Frankenstein utters the lines, “it’s alive, it’s alive.” Frankenstein sees that the Monster is well, monstrous. Frankenstein runs from the cabinet and flops on his bed. Create a monster, leave it in the next room, and go to bed? Not a good plan.
I want to stop and talk about the look of the Monster. The film quality is very bad. Somehow, the Monster reminds me of Kikuchiyo the wild samurai played by Toshirô Mifune in the Seven Samurai (1954). I also thought at first that the Monster had a flat head, but an examination of a better photograph showed that it was only the band where the wild hair attached. The makeup and the hairstyles are very reflective of that used in Kabuki theater.
Anyway, the Monster comes in the bedroom and stands over its’ creator. Frankenstein passes out on the floor. Frankenstein servant comes, and the Monster flees unseen.
Frankenstein heads home, and under the care of Elizabeth, he begins to shake the demons that haunt him. Many reviews take this to mean that Frankenstein could only create the monster because his mind was flooded with evil. This is pretty well born out at the end.
One day, Frankenstein is in his room reading, and Elizabeth enters. She is first shown in the mirror. She then comes into the frame with Frankenstein. She talks of their pending marriage. When she leaves the room, the Monster is shown entering when he appears as a reflection in the mirror. The Monster complains that Frankenstein has Elizabeth but where does he fit. Or pantomimes to that effect. When Elizabeth returns, the monster hides behind a curtain.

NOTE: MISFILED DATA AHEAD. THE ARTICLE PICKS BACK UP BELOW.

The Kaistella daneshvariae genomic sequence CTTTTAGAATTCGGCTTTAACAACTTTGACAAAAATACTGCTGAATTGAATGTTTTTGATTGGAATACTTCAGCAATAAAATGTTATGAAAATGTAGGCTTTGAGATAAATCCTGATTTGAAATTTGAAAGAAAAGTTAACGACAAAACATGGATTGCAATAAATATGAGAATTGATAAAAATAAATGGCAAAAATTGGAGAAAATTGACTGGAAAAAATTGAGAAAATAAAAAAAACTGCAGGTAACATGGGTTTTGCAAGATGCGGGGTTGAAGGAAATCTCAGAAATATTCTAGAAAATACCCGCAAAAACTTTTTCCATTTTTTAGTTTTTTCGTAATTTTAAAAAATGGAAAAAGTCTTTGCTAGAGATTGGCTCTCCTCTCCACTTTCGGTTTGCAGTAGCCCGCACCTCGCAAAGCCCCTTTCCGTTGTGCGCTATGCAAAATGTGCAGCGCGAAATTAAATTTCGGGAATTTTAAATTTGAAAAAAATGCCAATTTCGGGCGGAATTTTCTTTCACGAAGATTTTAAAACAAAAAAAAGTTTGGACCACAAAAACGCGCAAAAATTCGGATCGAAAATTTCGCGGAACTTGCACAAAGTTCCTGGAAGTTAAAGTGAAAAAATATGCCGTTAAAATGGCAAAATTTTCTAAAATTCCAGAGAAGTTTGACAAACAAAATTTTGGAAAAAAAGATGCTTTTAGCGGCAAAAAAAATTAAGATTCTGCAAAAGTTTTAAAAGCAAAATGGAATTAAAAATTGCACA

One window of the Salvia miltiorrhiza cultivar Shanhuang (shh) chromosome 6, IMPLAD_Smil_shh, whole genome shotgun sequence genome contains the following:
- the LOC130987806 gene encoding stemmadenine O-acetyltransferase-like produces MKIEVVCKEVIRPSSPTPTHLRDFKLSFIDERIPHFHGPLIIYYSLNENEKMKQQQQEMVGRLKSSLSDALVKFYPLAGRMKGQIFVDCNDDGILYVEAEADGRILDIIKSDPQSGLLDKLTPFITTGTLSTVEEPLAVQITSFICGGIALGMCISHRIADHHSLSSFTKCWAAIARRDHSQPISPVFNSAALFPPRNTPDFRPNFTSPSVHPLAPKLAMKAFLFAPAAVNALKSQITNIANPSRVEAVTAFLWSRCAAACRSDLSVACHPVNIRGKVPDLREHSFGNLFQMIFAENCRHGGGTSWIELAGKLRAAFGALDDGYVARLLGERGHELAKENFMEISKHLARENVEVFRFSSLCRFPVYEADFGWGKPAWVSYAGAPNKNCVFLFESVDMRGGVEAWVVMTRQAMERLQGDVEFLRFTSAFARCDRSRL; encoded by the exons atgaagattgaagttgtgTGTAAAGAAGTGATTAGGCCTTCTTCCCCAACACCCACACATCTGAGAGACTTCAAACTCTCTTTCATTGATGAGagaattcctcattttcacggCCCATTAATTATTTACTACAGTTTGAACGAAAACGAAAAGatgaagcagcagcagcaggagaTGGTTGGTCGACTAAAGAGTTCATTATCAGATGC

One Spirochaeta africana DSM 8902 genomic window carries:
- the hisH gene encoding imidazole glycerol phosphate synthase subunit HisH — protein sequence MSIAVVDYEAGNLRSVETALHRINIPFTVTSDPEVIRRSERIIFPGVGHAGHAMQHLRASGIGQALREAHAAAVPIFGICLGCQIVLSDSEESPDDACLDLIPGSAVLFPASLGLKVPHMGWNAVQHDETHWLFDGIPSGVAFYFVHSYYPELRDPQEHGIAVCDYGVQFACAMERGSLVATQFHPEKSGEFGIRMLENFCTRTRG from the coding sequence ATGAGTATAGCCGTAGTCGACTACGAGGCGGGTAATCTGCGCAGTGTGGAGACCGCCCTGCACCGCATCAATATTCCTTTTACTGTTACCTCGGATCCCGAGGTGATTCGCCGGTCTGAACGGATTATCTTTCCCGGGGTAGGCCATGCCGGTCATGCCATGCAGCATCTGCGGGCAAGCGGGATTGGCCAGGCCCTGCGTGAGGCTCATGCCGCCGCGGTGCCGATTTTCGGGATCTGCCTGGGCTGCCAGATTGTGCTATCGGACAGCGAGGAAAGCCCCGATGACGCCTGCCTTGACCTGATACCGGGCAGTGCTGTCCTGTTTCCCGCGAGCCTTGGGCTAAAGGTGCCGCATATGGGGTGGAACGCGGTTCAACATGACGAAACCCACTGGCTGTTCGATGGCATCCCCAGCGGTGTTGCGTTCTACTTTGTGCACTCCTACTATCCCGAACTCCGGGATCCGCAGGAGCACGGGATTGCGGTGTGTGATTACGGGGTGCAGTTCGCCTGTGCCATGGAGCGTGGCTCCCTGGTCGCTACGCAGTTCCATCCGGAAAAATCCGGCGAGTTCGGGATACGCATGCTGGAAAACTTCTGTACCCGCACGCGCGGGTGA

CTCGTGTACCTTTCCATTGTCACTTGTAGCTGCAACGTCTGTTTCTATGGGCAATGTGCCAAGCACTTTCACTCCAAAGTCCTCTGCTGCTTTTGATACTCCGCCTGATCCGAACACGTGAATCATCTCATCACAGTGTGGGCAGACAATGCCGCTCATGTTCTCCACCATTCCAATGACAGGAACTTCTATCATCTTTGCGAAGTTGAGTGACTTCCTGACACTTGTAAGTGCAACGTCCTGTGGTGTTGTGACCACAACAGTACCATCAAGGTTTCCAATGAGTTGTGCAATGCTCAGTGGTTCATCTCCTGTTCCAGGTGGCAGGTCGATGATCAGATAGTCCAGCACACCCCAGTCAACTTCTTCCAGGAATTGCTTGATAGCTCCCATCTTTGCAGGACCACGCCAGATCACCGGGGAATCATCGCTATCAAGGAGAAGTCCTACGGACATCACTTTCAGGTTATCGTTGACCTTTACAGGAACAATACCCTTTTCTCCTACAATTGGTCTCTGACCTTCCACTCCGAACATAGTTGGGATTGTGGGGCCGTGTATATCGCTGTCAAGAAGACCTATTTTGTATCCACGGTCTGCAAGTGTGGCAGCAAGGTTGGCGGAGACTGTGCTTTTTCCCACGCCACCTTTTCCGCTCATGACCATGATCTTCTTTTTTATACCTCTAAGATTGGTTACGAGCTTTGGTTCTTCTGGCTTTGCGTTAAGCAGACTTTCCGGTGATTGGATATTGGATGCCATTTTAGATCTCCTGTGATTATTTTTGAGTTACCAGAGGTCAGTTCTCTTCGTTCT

Once Elizabeth leaves, the Monster attacks but he finally sees himself in the mirror. The Monster is horrified by his own appearance. The Monster flees.
Later, Frankenstein and Elizabeth are married. There are a lot of actors at the wedding. At last, the couple is alone. Frankenstein is putting out the candles in the room with the huge glass windows when the Monster shows up. The Monster enters the room where Elizabeth is alone. She runs out in horror to the glass room with the Monster close behind. Frankenstein begs the Monster not to hurt Elizabeth. Frankenstein gets all snotty with the Monster, so it runs away.
The Monster ends up in the bedroom and looks with anguish at its self in the mirror. Suddenly, the Monster pops inside of the mirror. Another good camera trick. Frankenstein comes in and faces the Monster in the mirror driving it away. The image of the Monster is replaced with that of Frankenstein. Another good camera trick.
Frankenstein and Elizabeth are happy, and the Monster is out of their lives and out of Frankenstein’s head.
Well, I don’t think I could sleep in that room until the mirror was gone. Love the house honey, we’re moving.
World-Famous Short Summary – People that create monsters shouldn’t have glass doors.
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Beware the moors